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Felix MENDELSSOHN (1809-1847)
Concerto for Violin, Piano & String Orchestra in D minor, MWV O4 [36:06]
Concerto for Violin & String Orchestra in D minor, MWV O3 [20:38]
Lena Neudauer (violin), Matthias Kirschnereit (piano), Südwestdeutsches Kammerorchester Pforzheim/Timo Handschuh
rec. Johanneshaus Niefern-Öschelbronn, Germany, 2017
CPO 555 197-2 [56:51]

I thought that I had a copy of the Orfeo disc of Mendelssohn’s three early concertos (C761092A), but try as I might, I cannot find this disc on my shelf; I can remember being impressed with the performance, but alas the whereabouts of this set eludes me at the moment. Thankfully though, I do have a downloaded copy of the highly regarded DG recording of both these concertos by Gidon Kremer and Martha Argerich (427 338-2), which is also coupled as this disc. Both of these recordings opt for the original version of the Double Concerto, the one for Violin, Piano and Strings, this was the version that the fourteen-year-old Felix composed for his violin teacher and which was performed at a private concert with the young composer playing the piano part. A later version where the composer added winds and timpani is also available, but it is the original that holds sway in the recording catalogues.

The Double Concerto, as it is also known, shares with the string symphonies an affinity with CPE Bach rather than the early romantics and is therefore more classical in nature than what was to follow shortly. It has the standard three movement structure of fast-slow-fast, with a lengthy orchestral introduction before a solo instrument, the piano, appears, although the violin soloist does begin as part of the orchestra. As a concerto the work is not as profound as his later, more mature works, but it is important in that it maps out Mendelssohn’s development as a composer. For me it is the slow movement that displays the finest music, it sounds at times more like a sonata with string accompaniment than a concerto movement. Here Lena Neudauer and Matthias Kirschnereit have a beautiful sense of togetherness, producing a more pleasant tone than their more illustrious competitors, their performance shows a touch which is a little lighter that Kremer and Argerich and therefore more in keeping with the classical nature of the work.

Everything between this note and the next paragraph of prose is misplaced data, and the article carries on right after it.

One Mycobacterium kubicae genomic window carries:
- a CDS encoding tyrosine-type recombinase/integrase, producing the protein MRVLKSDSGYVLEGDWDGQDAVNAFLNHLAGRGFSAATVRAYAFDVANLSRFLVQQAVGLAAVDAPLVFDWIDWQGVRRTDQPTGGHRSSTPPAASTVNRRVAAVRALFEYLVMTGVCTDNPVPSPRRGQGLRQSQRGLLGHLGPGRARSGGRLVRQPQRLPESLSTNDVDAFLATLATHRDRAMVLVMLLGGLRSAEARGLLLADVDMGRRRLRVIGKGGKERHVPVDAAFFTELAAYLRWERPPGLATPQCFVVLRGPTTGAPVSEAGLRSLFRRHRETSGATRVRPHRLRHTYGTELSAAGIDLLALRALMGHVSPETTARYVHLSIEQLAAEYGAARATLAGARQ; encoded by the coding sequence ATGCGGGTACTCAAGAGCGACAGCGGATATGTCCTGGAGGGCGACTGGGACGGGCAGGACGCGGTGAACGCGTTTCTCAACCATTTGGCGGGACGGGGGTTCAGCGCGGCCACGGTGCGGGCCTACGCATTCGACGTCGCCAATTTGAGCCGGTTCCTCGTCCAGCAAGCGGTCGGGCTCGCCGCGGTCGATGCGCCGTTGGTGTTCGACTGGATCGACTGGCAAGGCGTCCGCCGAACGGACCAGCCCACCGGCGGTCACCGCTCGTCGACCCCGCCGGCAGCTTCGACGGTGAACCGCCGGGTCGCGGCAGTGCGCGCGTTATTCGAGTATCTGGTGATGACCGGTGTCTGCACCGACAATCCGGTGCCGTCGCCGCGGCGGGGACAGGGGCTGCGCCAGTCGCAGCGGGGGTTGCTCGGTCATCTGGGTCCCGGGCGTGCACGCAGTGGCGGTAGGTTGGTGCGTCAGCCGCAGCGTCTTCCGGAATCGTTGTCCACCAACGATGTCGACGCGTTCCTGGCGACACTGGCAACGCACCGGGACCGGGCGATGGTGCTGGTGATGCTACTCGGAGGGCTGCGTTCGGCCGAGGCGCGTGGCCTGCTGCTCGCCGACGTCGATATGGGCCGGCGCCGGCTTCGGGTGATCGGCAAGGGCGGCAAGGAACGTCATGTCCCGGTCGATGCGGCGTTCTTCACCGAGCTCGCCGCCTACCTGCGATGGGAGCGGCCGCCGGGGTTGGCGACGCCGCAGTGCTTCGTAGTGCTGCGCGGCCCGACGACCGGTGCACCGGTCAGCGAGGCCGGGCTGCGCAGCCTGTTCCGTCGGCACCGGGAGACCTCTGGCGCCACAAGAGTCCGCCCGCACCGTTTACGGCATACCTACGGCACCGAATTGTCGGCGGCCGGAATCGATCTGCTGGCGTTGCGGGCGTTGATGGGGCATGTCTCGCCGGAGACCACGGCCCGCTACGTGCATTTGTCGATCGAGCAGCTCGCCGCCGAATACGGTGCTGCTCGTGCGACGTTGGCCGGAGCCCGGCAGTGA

The early D minor Violin Concerto has fared pretty well on disc; along with the versions already mentioned above I have always had a soft spot for Viktoria Mullova’s performance under Neville Marriner (432 077-2). I find Mullova’s performance less self-indulgent than that of Kremer, especially in the slow middle movement; his is the slowest by far, nearly half a minute on Mullova, and a full minute and a half slower than Neudauer. Despite the brevity, Neudaure never sounds rushed, rather this performance has quickly become my favourite, it has a lightness of touch which is aided by a beautiful rounded tone that really brings the best out of this movement. This is true of the outer movements also, marginally quicker tempos in the opening Allegro but slightly the slowest final movement, not that you can tell, as it is as exciting as both Kremer and Mullova. For me the this is the best all-round performance of the Concerto, it is certainly the most in-keeping with the classical nature of the work, with the same being true of the Concerto for Violin and Piano, with the other performances making it sound a little too romantic.

The Südwestdeutsches Kammerorchester Pforzheim under Timo Handschuh are excellent throughout, this is not an original instruments band, but they do have a lighter style, one that is perhaps, influenced by the teachings of the original instruments school to produce, for me at least, the best orchestral accompaniment. As always, I came to the booklet after the recording, ant they are excellent, detailed and informative, as with the vast majority of CPO discs, they give real insight into the young composer and his music. A very pleasing recorded sound makes this a very welcome addition to my collection of Mendelssohn discs.

Stuart Sillitoe




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